Sunday, November 23, 2008

Breaking the pair relationship between two remote devices

Sniffing and cracking the secret Bluetooth link key shared between two remote devices is only possible if the attacker can sniff the pairing process successfully. This means there's no way to sniff and crack the Bluetooth link key if both devices are already paired up, since they will follow the Challenge-Response authentication process.

If you find this scenario, it'd be interesting if you could break the pair relationship between both devices and force them to repeat the pairing process. Then you'll have the chance to sniff and crack the new link key.

Shaked and Wool Re-Pairing attack, the theory.

Long time ago Yaniv Shaked and Avishai Wool published a paper explaining how to cryptographically crack the Bluetooth PIN. I quote:

5.2 Attack details

Assume that two Bluetooth devices that have already been paired before now intend to establish communication again. This means that they don't need to create the link key Kab again, since they have already created and stored it before. They proceed directly to the Authentication phase (...). We describe three different methods that can be used to force the devices to repeat the pairing process. The efficiency of each method depends on the implementation of the Bluetooth core in the device under attack. These methods appear in order of efficiency:

  1. Since the devices skipped the pairing process and proceeded directly to the Authentication phase, the master device sends the slave an AU_RAND message, and expects the SRES message in return. Note that Bluetooth specifications allow a Bluetooth device to forget a link key. In such a case, the slave sends an LMP_not_accepted message in return, to let the master know it has forgotten the link key (...). Therefore, after the master device has sent the AU_RAND message to the slave, the attacker injects a LMP_not_accepted message toward the master. The master will be convinced that the slave has lost the link key and pairing will be restarted (...). Restarting the pairing procedure causes the master to discard the link key (...). This assures pairing must be done before devices can authenticate again.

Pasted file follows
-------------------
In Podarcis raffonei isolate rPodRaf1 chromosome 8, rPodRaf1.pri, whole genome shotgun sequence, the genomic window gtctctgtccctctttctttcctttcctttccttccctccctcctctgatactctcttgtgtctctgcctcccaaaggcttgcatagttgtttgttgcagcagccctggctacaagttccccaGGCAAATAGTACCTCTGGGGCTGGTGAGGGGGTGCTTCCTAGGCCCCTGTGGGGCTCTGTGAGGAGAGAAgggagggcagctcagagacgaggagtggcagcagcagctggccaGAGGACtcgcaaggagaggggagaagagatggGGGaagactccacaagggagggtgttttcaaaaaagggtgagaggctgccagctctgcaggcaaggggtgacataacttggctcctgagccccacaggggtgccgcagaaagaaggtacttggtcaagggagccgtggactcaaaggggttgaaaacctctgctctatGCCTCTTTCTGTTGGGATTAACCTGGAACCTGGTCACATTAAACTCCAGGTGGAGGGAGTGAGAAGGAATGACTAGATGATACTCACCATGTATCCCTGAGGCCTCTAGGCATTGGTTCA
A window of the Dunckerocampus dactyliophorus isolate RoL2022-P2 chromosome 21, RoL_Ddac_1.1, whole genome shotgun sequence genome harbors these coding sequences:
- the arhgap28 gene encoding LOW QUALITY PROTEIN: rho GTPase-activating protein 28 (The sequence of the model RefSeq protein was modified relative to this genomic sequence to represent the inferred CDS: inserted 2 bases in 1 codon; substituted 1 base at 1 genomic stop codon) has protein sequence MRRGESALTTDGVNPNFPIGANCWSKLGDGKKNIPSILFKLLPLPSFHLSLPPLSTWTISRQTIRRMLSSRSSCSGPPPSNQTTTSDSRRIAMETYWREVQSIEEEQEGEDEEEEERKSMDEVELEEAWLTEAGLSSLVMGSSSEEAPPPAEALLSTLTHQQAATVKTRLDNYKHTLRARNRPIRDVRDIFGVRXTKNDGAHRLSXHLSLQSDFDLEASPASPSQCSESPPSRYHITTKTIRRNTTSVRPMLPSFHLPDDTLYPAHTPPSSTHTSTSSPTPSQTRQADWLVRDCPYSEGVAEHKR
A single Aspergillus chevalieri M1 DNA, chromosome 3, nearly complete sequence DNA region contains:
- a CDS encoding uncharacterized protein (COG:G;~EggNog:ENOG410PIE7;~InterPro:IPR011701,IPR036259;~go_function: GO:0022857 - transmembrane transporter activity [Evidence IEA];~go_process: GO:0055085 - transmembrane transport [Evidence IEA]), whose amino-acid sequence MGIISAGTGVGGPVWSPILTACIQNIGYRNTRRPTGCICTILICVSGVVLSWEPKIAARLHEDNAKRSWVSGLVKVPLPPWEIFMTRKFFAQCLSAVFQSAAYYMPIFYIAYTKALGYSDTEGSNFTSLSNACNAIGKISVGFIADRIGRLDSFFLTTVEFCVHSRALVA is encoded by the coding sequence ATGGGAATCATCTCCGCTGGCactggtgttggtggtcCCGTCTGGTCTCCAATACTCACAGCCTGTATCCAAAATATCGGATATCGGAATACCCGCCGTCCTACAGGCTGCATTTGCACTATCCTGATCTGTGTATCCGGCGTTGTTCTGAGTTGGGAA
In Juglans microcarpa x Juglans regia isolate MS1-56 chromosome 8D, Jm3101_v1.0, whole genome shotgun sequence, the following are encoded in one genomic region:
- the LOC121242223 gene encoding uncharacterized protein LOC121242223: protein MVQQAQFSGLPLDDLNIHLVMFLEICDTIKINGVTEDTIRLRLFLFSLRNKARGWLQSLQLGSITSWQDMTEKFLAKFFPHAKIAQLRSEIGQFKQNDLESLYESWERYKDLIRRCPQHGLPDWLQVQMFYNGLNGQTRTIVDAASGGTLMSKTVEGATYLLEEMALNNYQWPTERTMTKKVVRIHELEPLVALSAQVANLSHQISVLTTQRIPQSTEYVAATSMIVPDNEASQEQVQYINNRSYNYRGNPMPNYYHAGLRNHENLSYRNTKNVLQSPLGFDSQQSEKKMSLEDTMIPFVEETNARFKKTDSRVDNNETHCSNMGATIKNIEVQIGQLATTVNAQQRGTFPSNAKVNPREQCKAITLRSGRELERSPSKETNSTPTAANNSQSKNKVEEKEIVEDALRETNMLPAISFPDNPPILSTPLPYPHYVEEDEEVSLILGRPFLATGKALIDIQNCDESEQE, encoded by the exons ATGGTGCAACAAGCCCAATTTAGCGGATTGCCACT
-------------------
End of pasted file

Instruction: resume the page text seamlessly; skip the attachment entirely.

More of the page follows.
2. At the beginning of the Authentication phase, the master device is supposed to send the AU_RAND to the slave. If before doing so, the attacker injects a IN_RAND message toward the slave, the slave device will be convinced the master has lost the link key and pairing is restarted. This will cause the connection establishment to restart.

  3. During the Authentication phase, the master device sends the slave an AU_RAND message, and expects a SRES message in return. If, after the master has sent the AU_RAND message, an attacker injects a random SRES message toward the master, this will cause the Authentication phase to restart, and repeated attempts will be made (...). At some point, after a certain number of failed authentication attempts, the master device is expected to declare that the authentication procedure has failed (implementation dependent) and initiate pairing (...).

The three methods described above cause one of the devices to discard its link key. This assures the pairing process will occur during the next connection establishment, so the attacker will be able to eavesdrop on the entire process, and use the method described in Section 3 to crack the PIN.

Spoofing the wrong link key, the practice.

Shaked and Wool attack looks nice and smart, but method 3 can be described in a much easier way: You just need to spoof one device's BD_ADDR and provide a wrong Bluetooth link key when authenticating in some other device's Bluetooth profile. Trust relationship will be broken for security reasons and the stored link key deleted.

Let's see this with an example:

You discover two remote devices, a mobile phone and a PDA. You'd like to obtain the secret shared Bluetooth link key, however both devices are already paired up.

If any of the devices establishes a connection with the other one, they will follow a Challenge-Response process to validate the authentication mechanism.

In order to break the pair relationship, you need to spoof one of them first (spoof its BD_ADDR). Let's say you choose to spoof the mobile phone...

Then, you need to install a random Bluetooth link key in the system.

From now on whenever you try to establish a connection with any Bluetooth profile requiring authentication in the PDA (the other device) the stored link key will be used in the Challenge-Response process.